Green jobs are now firmly established in the design and construction workforce, according to a new study released by McGraw-Hill Construction at the Greenbuild International Conference and Expo this week in Toronto. According to the study, 35 percent of architects, engineers and contractors (AEC) report having green jobs today, representing 661,000 jobs and one-third of the industry workforce. That share is expected to increase over the next three years, with 45 percent of all design and construction jobs being green by 2014.

“Green jobs are already an important part of the construction labor workforce, and signs are that they will become industry standard,” says Harvey Bernstein, vice president, Industry Insights and Alliances for McGraw-Hill Construction. “These numbers reported by the industry match our Dodge green building market sizing; so as green takes over construction activity, so too will green take over the construction workforce.”

The research also shows:

•AEC workers report green jobs on the rise at levels that match the McGraw-Hill Construction Dodge green building market sizing:

–35 percent of AEC firms focus on green jobs today, in line with the green building market share of 35 percent in 2010.

–45 percent of AEC firms expect to have green jobs by 2014, in line with the green building market share of 48 percent-50 percent by 2015.

•Trades jobs (carpenters, HVAC/boilermakers, electricians, concrete/cement masons, and plumbers) are expected to see the greatest growth in green jobs; 15 percent of trades today are green jobs, and this is expected to increase to 25 percent in three years.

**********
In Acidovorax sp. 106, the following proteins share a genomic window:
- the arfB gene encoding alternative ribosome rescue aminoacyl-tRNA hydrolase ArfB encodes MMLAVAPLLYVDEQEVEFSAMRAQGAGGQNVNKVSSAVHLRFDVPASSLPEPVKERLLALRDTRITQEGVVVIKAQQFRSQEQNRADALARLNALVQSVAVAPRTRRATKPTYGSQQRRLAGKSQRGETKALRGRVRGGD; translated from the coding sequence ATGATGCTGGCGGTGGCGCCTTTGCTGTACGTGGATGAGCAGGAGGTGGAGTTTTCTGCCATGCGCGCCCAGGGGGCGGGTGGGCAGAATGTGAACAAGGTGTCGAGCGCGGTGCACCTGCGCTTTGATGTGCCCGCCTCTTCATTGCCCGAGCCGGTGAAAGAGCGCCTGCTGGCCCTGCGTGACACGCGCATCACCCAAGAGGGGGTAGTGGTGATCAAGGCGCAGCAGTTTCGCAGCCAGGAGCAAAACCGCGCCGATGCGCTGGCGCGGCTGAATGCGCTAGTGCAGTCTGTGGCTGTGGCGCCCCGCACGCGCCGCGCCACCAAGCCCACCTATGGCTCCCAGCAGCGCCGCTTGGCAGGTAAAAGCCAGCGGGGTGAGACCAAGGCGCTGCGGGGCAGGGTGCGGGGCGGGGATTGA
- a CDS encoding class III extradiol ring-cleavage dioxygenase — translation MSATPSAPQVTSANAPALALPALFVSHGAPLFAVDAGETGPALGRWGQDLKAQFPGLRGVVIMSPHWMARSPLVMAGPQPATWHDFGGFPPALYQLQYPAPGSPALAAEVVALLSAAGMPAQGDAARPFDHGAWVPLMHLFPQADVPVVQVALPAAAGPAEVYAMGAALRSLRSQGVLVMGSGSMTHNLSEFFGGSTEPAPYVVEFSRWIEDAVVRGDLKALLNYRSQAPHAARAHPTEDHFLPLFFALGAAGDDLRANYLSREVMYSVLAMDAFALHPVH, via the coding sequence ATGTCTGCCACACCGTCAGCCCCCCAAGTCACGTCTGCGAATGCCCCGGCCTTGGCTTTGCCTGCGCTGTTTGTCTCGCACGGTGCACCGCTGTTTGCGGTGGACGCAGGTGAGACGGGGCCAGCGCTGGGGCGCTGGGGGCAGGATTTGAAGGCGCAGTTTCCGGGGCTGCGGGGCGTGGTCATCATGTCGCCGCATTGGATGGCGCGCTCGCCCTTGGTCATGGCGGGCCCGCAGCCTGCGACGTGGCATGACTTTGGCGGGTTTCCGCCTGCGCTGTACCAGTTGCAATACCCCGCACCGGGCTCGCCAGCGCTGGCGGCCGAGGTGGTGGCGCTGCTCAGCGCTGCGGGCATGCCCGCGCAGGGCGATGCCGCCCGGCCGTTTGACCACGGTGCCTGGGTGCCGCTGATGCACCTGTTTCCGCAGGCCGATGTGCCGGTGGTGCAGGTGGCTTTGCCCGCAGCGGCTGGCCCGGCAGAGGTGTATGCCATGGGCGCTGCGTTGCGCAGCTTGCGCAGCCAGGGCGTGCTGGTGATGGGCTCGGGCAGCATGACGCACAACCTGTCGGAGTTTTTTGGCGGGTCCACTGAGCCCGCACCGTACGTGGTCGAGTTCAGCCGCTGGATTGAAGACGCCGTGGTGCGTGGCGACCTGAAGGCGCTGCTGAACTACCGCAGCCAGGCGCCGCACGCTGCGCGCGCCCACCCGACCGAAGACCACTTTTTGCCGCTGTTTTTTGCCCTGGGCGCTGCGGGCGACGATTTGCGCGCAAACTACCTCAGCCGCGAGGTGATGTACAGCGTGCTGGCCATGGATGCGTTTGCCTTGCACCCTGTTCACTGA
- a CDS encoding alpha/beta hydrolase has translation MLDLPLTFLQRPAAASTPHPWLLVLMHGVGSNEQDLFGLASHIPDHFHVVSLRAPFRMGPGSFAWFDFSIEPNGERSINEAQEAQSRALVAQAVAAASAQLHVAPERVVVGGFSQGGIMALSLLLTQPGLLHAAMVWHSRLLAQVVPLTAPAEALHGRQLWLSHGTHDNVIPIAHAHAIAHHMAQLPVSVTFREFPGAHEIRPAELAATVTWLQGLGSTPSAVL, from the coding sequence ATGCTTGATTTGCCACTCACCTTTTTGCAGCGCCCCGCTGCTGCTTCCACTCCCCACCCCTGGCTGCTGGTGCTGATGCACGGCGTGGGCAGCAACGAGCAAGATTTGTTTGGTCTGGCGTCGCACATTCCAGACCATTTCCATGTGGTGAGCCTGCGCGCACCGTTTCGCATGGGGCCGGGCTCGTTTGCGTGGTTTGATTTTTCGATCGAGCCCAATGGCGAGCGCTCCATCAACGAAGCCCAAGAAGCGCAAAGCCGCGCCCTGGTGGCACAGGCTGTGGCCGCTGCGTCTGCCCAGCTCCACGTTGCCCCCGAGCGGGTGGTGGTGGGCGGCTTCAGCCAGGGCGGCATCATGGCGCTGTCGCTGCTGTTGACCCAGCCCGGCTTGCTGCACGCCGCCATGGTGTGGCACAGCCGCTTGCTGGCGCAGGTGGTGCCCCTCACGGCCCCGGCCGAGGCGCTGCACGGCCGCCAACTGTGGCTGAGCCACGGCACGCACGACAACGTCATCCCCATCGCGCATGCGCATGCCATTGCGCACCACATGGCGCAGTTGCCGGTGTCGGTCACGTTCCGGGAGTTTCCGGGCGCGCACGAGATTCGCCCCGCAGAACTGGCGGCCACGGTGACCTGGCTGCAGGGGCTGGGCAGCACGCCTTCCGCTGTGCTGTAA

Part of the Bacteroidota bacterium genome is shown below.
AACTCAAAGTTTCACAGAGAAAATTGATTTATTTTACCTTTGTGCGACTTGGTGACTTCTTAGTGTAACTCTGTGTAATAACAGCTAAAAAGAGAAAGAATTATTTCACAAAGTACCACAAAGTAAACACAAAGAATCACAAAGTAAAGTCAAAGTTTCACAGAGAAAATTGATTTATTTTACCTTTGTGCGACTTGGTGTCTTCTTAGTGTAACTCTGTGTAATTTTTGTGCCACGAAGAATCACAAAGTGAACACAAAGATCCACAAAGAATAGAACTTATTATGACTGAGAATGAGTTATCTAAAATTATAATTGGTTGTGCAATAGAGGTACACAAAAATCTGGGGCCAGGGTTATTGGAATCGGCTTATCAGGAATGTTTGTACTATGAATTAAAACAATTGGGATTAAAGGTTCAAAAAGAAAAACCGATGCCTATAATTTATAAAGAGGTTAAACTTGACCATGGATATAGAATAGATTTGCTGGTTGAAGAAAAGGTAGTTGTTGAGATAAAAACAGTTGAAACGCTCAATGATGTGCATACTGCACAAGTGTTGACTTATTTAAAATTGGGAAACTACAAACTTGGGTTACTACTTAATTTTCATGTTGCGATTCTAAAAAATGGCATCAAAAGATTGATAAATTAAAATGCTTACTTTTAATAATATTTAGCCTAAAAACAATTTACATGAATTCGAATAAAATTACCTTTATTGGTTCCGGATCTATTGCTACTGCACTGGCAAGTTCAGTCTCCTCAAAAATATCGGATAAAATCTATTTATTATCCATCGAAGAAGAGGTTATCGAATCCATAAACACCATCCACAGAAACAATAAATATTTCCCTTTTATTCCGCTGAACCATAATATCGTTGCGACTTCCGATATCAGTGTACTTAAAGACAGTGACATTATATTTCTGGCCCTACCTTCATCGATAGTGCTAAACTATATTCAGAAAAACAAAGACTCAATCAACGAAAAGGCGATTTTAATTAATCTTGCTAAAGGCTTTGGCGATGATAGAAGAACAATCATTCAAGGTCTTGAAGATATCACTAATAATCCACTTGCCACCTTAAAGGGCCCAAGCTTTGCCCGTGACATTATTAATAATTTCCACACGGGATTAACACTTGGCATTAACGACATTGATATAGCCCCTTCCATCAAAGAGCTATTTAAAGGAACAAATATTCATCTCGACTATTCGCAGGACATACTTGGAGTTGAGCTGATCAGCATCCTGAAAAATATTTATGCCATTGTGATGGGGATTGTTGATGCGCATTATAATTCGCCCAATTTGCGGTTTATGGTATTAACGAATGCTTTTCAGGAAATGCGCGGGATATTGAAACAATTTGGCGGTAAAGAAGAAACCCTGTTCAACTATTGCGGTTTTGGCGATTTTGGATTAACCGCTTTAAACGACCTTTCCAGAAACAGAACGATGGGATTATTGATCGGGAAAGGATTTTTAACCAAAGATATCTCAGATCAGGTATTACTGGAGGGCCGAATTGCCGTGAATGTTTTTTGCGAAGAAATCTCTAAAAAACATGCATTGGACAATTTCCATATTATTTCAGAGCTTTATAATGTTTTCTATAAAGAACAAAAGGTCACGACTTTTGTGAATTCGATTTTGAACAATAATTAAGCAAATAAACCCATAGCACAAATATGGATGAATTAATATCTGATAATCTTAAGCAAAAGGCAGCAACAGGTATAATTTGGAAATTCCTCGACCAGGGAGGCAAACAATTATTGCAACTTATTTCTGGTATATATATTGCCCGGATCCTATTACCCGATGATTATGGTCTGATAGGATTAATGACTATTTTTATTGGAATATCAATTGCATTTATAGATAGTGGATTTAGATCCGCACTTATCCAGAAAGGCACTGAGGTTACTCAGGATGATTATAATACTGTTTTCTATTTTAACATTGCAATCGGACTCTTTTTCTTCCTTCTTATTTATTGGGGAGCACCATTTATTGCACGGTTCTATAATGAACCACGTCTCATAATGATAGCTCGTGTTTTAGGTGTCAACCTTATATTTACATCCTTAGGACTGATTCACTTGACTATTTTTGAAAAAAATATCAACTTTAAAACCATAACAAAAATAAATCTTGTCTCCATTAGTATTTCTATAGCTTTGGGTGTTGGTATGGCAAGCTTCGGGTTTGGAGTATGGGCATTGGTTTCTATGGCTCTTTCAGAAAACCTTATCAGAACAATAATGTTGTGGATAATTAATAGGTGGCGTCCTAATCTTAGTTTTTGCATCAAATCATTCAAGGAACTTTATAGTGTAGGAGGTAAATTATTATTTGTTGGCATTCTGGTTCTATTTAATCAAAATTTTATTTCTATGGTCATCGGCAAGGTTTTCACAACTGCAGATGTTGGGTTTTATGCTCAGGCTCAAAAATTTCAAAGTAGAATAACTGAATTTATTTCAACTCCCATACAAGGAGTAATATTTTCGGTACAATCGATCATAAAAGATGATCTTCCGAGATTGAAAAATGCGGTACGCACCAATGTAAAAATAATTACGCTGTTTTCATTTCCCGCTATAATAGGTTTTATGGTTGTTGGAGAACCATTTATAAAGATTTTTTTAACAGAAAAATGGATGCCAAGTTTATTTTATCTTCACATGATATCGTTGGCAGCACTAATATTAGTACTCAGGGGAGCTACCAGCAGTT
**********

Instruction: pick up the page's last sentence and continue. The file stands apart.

•Green jobs yield advantages such as more opportunity (42 percent) and better career advancement (41 percent), according to respondents.

•Training is essential for getting and maintaining green jobs; 30 percent of green job workers say they needed major training when they started, and most report that formal education and training programs will continue to be needed. Hiring firms agree; 71 percent of hiring decision makers maintain that being green-certified increases competiveness.

This study is the first to focus exclusively on design and construction professionals and trades workers. “Green jobs” are defined as those involving more than 50 percent of work on green projects or designing and installing uniquely green systems, while excluding support or administrative professionals and manufacturing, production or transportation-related services. The premier partners include the U.S. Green Building Council and the American Institute of Architects. Other partners include the Society for Marketing Professional Services, National Association of the Remodelers Industry, and the Building & Construction Trades Department of the AFL/CIO.

Bernstein will share further results and insights at Greenbuild’s “The Green Workforce: Is the Construction Industry Ready for What’s Next?” panel on October 6, at 4 p.m. in room G5325. Michele Russo and Donna Laquidara-Carr will discuss two other new green studies from McGraw-Hill Construction about the benefits of green office buildings and greening existing buildings at panels on Wednesday and Friday.


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